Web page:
Miller, Mark James

“Shining a light on hate groups is the most urgent moral imperative of today for advocates of social justice,” says Dawn Addis, one of the organizers and speakers at the Outshine the Darkness rally.

“We cannot fight this with hatred,” she continues. “But we can band together, en masse, to say no to the message the hate groups preach.”

Less than a week after the shocking events in Charlottesville, a remarkable coalition of progressive groups came together in Mission Plaza in San Luis Obispo. Their purpose was not only to declare solidarity with the counter-protestors of Charlottesville, but also to send a message of love, hope and unity in the wake of the ugly violence that came along with the Unite the Right gathering, and resurgence of white supremacist groups and the alt-right all over the country.

More than 1,000 people came to the event in Mission Plaza. They carried signs that read “Dump Trump”; “No KKK, No Nazis, No Alt-Right"; and “Stand With Heather,” a reference to Heather Heyer, the young woman who was killed when she was struck by a car driven by a white supremacist. Her last Facebook post — “If you’re not outraged, you’re not paying attention” — was seen and heard over and over.

Whether the events of Charlottesville will be remembered as a watershed moment in American history — like the water cannon blasting peaceful protestors in Birmingham in 1963, or that of police dogs attacking the marchers in Selma in 1965 — remains to be seen. But the recent spate of right-wing violence, and the sight of white supremacists marching with Nazi swastikas and chanting “Blood and soil” as well as “Jews will not replace us” — many of whom feel they have the support of the current president — has brought about a backlash the likes of which has not been seen in many years. Dawn Addis agrees.

“I do believe Charlottesville will go down as a turning point,” she says. Addis recalls that Dr. Martin Luther King Jr. once commented that “the arc of the moral universe is long, but bends toward justice. We need history to see that America did not wait for the arc to bend, but that we bent the arc ourselves so that peace and justice reigned.”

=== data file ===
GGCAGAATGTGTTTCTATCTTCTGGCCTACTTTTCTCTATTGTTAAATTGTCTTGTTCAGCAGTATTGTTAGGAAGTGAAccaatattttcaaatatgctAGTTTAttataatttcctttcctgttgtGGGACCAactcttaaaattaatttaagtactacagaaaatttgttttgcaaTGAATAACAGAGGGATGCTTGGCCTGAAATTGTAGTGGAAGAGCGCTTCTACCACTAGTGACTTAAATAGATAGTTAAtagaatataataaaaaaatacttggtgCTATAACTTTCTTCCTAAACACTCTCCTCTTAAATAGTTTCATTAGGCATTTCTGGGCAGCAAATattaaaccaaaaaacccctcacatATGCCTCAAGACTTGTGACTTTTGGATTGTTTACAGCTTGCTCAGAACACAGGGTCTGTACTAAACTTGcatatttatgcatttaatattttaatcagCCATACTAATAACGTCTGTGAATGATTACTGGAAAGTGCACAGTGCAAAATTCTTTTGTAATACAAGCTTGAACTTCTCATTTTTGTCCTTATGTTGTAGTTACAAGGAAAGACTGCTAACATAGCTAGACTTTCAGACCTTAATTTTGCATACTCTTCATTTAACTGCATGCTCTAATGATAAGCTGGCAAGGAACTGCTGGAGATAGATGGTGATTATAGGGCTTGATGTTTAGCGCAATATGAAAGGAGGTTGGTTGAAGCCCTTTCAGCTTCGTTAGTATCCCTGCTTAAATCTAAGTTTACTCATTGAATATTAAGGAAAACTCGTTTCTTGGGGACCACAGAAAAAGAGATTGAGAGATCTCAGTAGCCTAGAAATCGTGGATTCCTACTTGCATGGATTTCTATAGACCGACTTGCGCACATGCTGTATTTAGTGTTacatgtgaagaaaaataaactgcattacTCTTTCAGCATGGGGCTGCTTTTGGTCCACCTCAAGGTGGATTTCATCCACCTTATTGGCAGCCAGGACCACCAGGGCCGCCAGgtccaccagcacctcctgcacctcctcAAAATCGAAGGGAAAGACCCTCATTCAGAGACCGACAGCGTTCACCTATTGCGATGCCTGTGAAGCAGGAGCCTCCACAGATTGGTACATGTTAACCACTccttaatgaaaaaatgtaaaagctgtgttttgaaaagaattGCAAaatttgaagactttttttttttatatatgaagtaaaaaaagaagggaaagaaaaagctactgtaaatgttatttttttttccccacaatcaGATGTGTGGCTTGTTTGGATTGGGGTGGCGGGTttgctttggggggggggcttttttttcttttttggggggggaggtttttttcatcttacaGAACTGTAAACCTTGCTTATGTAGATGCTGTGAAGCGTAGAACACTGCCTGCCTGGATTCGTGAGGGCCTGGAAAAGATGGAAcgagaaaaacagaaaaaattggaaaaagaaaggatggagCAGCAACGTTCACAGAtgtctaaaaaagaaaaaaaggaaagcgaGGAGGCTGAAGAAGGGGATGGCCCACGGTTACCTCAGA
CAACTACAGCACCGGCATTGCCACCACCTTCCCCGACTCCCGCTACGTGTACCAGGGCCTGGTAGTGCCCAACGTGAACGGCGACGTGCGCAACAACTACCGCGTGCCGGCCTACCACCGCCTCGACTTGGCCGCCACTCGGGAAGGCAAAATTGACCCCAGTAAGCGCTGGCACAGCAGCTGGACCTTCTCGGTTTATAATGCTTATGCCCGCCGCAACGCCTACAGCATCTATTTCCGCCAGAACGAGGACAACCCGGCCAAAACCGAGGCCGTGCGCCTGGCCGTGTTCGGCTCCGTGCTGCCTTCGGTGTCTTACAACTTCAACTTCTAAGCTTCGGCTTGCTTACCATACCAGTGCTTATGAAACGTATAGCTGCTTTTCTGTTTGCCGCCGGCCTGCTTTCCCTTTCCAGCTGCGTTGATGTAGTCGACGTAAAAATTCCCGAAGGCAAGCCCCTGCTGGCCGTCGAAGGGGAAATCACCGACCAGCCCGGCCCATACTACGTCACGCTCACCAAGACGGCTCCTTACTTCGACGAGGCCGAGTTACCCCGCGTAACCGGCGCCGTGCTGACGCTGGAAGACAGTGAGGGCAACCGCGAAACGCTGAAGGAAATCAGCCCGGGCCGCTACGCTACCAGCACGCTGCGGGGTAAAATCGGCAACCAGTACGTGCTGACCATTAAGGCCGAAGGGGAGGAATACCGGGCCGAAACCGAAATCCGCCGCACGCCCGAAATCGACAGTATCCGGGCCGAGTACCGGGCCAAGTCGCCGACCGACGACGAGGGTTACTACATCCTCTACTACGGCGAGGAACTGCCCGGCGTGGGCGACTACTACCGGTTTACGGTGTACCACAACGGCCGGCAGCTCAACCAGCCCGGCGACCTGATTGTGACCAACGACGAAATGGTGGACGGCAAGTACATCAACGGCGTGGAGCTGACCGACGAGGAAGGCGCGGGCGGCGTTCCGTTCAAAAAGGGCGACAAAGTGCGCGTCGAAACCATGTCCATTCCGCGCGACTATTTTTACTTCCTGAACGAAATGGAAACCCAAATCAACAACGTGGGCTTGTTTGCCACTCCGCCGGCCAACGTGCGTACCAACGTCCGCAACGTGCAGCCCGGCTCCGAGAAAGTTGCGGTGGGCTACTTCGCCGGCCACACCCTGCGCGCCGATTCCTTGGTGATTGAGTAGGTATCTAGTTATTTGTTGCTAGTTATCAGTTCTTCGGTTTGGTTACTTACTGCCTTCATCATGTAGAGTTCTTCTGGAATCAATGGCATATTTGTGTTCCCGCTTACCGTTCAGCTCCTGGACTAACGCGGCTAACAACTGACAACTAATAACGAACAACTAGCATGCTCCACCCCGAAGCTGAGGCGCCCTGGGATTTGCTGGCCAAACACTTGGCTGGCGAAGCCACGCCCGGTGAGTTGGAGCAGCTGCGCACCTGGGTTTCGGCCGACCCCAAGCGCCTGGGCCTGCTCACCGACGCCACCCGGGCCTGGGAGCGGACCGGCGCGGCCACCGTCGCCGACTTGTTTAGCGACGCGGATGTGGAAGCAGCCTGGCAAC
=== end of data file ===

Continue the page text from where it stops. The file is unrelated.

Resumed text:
A recent study by the Southern Poverty Law Center found that California has the dubious honor of being home to the most hate groups in the country, with 79. Some have innocent-sounding names like Traditional Values Coalition, Pacific Justice Institute and Traditionalist Workers Party. Other names have a more sinister sound — Soldiers of Odin, Gallows Tree Wotansvolk Alliance, and the Western Hammerskins. Some of the other names are more familiar — American Nazi Party and the Loyal White Knights of the Ku Klux Klan.

“We must make this the moment when Americans come together and decide that we are better and stronger,” said Dawn Addis, once again echoing the message of hope and light overcoming darkness and evil that permeated the rally. Speaker after speaker voiced the same sentiment, including Erica Reyes, representing Congressman Salud Carbajal, and Rabbi Janice Mehring, who was especially mindful of the fact the tiki torches carried by the white nationalists in Charlottesville were eerily reminiscent of the torchlight parades of Nazi Germany.

“Love Trumps Hate” read another sign carried at the rally. And while that phrase has almost become a cliché, there was no better way to convey the message of the rally. As an unknown author said, “Hate is easy. Love takes courage.”

Mark James Miller teaches English at Allan Hancock College. He can be reached at


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